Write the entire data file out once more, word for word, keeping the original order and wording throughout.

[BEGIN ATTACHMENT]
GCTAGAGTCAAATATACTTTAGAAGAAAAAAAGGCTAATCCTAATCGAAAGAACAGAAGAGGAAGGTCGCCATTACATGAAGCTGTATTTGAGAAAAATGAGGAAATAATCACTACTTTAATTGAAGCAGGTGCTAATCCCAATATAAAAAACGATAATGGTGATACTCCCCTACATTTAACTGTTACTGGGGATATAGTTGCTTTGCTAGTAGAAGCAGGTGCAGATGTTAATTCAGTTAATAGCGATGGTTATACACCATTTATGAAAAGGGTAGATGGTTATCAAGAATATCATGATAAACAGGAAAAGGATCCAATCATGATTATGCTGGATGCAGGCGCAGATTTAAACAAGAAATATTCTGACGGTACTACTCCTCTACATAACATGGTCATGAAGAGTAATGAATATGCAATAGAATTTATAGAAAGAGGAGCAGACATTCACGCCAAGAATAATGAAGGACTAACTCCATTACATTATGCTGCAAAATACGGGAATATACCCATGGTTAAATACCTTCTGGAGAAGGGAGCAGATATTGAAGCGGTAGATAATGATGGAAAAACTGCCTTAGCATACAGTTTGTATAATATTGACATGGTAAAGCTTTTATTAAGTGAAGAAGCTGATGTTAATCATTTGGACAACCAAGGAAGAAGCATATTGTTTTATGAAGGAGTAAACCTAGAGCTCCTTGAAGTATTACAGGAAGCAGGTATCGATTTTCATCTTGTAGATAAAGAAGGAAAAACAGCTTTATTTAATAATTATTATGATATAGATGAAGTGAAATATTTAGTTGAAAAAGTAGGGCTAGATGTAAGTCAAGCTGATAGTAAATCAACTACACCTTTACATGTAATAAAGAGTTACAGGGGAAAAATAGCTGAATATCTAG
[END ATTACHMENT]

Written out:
GCTAGAGTCAAATATACTTTAGAAGAAAAAAAGGCTAATCCTAATCGAAAGAACAGAAGAGGAAGGTCGCCATTACATGAAGCTGTATTTGAGAAAAATGAGGAAATAATCACTACTTTAATTGAAGCAGGTGCTAATCCCAATATAAAAAACGATAATGGTGATACTCCCCTACATTTAACTGTTACTGGGGATATAGTTGCTTTGCTAGTAGAAGCAGGTGCAGATGTTAATTCAGTTAATAGCGATGGTTATACACCATTTATGAAAAGGGTAGATGGTTATCAAGAATATCATGATAAACAGGAAAAGGATCCAATCATGATTATGCTGGATGCAGGCGCAGATTTAAACAAGAAATATTCTGACGGTACTACTCCTCTACATAACATGGTCATGAAGAGTAATGAATATGCAATAGAATTTATAGAAAGAGGAGCAGACATTCACGCCAAGAATAATGAAGGACTAACTCCATTACATTATGCTGCAAAATACGGGAATATACCCATGGTTAAATACCTTCTGGAGAAGGGAGCAGATATTGAAGCGGTAGATAATGATGGAAAAACTGCCTTAGCATACAGTTTGTATAATATTGACATGGTAAAGCTTTTATTAAGTGAAGAAGCTGATGTTAATCATTTGGACAACCAAGGAAGAAGCATATTGTTTTATGAAGGAGTAAACCTAGAGCTCCTTGAAGTATTACAGGAAGCAGGTATCGATTTTCATCTTGTAGATAAAGAAGGAAAAACAGCTTTATTTAATAATTATTATGATATAGATGAAGTGAAATATTTAGTTGAAAAAGTAGGGCTAGATGTAAGTCAAGCTGATAGTAAATCAACTACACCTTTACATGTAATAAAGAGTTACAGGGGAAAAATAGCTGAATATCTAG